Antley said about 500 people are expected to attend the ball, which begins with a 45-minute play and concludes with a dinner and dancing. S.C. Senate President Pro Tem Glenn McConnell, an ardent Civil War re-enactor, is among the actors in the play. The actual ordinance of secession document also will be on display.
Randolph said the state NAACP is consulting with its national office in Baltimore regarding the format of the protests, which also could extend to other 150th anniversary events. "There is not one event that's off the table," he said.
Asked whether there could be good sesquicentennial events, Randolph said, "If there were a dialogue to sit down and discuss that event 150 years ago and how it still negatively impacts the lives of so many people in this state and around the country, that would be a good discussion, but not an event to sit down and tell lies about what happened and glamorize those people who thought America was so sorry and so bad that they wanted to blow it to hell. That's what they did -- that's what they attempted to do, and we want to make that honorable?"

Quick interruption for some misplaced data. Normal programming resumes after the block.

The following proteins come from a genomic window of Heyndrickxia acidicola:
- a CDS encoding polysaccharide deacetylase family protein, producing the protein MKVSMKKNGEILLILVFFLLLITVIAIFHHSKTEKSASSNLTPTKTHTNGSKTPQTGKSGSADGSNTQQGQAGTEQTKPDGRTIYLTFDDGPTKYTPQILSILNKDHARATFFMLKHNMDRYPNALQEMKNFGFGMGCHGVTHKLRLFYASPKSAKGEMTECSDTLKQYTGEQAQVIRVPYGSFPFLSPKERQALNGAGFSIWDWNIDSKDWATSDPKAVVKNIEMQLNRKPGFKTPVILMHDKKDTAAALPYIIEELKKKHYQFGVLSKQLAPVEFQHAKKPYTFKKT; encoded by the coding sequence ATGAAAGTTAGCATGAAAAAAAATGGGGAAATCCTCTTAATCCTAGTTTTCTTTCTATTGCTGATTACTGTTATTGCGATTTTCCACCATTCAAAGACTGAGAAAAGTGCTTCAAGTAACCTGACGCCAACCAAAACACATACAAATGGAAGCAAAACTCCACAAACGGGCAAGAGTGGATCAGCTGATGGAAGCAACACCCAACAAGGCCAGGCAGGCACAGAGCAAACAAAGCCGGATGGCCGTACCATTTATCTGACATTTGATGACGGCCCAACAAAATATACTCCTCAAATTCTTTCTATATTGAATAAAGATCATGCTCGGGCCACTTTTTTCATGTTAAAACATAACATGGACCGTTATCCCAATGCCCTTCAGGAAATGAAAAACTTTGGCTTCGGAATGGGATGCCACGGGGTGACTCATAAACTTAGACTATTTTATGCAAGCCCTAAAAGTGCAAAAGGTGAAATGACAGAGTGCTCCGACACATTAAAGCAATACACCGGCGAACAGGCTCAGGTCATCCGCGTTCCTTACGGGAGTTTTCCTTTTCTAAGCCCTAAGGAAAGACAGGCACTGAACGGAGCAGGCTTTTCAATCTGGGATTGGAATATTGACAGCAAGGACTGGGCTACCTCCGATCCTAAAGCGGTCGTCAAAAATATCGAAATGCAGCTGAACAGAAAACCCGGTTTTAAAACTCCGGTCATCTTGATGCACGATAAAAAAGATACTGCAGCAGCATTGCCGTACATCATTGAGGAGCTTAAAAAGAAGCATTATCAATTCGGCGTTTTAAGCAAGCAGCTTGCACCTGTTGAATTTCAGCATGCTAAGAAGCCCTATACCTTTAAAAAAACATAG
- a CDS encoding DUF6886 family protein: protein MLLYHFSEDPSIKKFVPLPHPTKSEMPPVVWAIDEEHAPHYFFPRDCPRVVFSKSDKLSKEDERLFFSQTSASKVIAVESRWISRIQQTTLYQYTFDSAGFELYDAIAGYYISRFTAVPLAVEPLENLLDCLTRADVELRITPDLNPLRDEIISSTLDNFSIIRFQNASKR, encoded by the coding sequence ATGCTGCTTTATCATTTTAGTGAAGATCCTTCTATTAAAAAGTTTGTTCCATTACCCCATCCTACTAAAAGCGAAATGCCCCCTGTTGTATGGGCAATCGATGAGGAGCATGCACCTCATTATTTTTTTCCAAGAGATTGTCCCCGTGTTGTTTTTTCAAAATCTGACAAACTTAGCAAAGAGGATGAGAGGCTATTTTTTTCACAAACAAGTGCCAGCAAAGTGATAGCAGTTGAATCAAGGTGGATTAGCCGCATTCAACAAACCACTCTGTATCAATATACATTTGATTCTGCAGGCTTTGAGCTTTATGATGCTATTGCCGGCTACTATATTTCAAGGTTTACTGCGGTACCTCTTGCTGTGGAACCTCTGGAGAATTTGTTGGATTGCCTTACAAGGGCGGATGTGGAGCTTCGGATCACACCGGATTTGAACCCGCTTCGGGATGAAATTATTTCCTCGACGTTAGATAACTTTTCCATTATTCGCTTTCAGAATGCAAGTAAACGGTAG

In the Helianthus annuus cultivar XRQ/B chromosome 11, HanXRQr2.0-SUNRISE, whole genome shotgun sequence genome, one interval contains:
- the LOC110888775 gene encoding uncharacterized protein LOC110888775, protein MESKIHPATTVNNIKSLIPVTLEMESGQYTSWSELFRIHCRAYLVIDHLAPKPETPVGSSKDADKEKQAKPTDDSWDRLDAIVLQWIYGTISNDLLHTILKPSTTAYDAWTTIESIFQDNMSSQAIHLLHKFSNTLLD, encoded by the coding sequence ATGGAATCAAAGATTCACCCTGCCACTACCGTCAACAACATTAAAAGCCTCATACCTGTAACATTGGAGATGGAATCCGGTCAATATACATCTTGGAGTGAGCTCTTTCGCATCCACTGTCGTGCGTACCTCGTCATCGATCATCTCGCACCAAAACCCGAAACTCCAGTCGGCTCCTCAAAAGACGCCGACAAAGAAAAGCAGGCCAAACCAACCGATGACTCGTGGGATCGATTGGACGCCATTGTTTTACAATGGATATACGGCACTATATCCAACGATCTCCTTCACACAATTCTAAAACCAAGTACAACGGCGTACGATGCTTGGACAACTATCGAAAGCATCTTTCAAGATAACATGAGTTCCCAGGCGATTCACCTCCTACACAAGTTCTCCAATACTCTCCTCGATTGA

Charleston is receiving increased national attention as the nation's plans for the sesquicentennial move forward. This was where it began, with the state becoming the first to secede on Dec. 20, 1860, and firing the first shot on April 12, 1861.
Most of the Lowcountry's sesquicentennial events have been announced with little controversy -- many involve lectures by respected historians and scholars.
In its vision statement for the observance, the National Park Service said it "will address the institution of slavery as the principal cause of the Civil War, as well as the transition from slavery to freedom -- after the war -- for the 4 million previously enslaved African Americans."
Michael Allen of the National Park Service said he is aware of plans for the Secession Ball but noted that most sesquicentennial events have found common ground among those with differing viewpoints.